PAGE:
I’ve found that the hardest part of a user research session is convincing your user how deeply you care about the minutiae. Just as someone saying, “No offense, but,” will almost certainly be followed by something potentially offensive, in user testing when an interviewee says “I’m not sure if this is interesting, but...”, that user is almost certainly about to show you something that will blow your mind.
I’ve had editorial users show me pages of Chorus, our in-house CMS, I’ve never even seen before. I’ve seen style guides with tens of thousands of words hidden deep in someone’s Google Drive. I’ve seen notes written in nothing more than a text editor that contain details that could completely change our perspective on a project. And almost always the user seems to hesitate before showing it to a researcher like myself—because surely it’s too small a detail for it to matter, right?
Wait, did she just say researcher? Isn’t this a design blog? Well, yes. (She doesn’t even go here!) OK, let me explain! Here at Vox Media, our research and design teams have come together as one Design and User Research team. Like how The Avengers combined powers to save the galaxy or The Traveling Wilburys came together to save music, the Design and User Research teams are here to save your user experience. (Name a more iconic duo. We’ll wait.) We’re dedicated to providing insight and stellar design to make the best possible tools in Chorus, our in-house CMS used by all of our publications and a number of customers, that make better experiences for both our editorial users and our audiences on our sites.
So let’s get back to the subject here (besides Captain America and Bob Dylan): the user. How have we gotten users to share these intricate details of their process with us? We call it “Observation Club.”
Marvel probably would’ve come up with a snazzier name, but hey, it’s accurate. (Observationerds, assemble!) Spun up between research and design, we wanted to bring in engineers, designers, new team members, PMs, project managers, and any other stakeholders to spend a bit of regularly scheduled time looking over the shoulder of our editorial users. While the user research team gets to have these interactions constantly, other Chorus team members would typically only learn about them second- or third-hand.
When we started the project, we wrote that “the primary goal will not be a deliverable or an action item, but the act of observation itself: there will be no measured outcome other than deeper/broader understanding of how our users are utilizing Chorus.” Similar to Basecamp’s “everyone on support” model, we referred to it internally as “everyone on research.” When I write to our editorial users to see if they’d be interested in joining us for one of these ‘observation sessions,’ I tell them we’d love to watch them do “any work you’d already be doing.” Editing a story, finding a photo, writing headlines—whatever they’d be doing in that 30 minutes of their day anyway. We get on a Zoom, they share their screen, and we chat while they go about their work. Its power is in its simplicity.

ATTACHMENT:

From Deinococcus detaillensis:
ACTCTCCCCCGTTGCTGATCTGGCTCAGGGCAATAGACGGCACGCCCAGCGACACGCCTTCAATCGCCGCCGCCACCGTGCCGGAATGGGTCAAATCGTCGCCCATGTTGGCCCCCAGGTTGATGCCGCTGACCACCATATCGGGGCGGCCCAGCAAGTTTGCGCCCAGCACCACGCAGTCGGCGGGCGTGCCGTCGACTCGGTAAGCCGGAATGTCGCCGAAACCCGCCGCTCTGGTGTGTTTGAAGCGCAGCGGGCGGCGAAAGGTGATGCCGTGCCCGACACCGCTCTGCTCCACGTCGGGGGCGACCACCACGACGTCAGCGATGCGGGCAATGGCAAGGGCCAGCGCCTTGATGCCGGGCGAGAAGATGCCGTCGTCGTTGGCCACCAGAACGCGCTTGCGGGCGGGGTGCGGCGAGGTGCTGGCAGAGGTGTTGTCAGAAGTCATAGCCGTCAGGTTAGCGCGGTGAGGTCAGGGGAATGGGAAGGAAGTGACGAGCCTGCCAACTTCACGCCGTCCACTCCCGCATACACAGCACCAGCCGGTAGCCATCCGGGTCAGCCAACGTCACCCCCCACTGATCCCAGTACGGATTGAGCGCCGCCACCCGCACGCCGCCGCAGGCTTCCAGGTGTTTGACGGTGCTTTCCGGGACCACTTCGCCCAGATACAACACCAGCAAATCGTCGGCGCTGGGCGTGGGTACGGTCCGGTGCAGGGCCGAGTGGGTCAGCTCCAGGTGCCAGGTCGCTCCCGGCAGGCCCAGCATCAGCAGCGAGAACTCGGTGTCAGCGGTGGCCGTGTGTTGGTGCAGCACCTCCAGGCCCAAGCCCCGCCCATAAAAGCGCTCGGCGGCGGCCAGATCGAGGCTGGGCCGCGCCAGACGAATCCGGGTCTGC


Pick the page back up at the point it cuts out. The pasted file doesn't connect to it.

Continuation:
Though we may have said that there would be “no measured outcome” of this project, I still live for the little moments where I can drop a relevant session recording into a JIRA ticket for extra context, or an engineer sends me a Slack saying how helpful the session was for a project they’re working on.
The process can still be weird and messy at times. Sometimes we spend half a session outside of our CMS watching someone taking random notes in a Slack message or finding an old doc in their Google Drive. But my constant refrain when the user inevitably asks, “Is this even what you want to see?” is always, “Is this what you’d be doing if we weren’t here?”
If so, yes. That is exactly what we want to see—that magical minutiae.
Thanks/Shout Outs to...
- Brandy Porter and Gregg Bernstein, the masterminds behind Observation Club
- Mila Djordjevic, my user research counterpart and icon
- Stephanie Lawrence and Laura Holder, integral contributors in the formation of Observation Club and its goals
- Zen Ren, Observation Club’s biggest fan and best question asker
- Zack Simon, for the beautiful artwork seen in this piece
- And last, but not least, all of the many editorial folks who have given up their time to let us into their processes, minds, hearts, and computer screens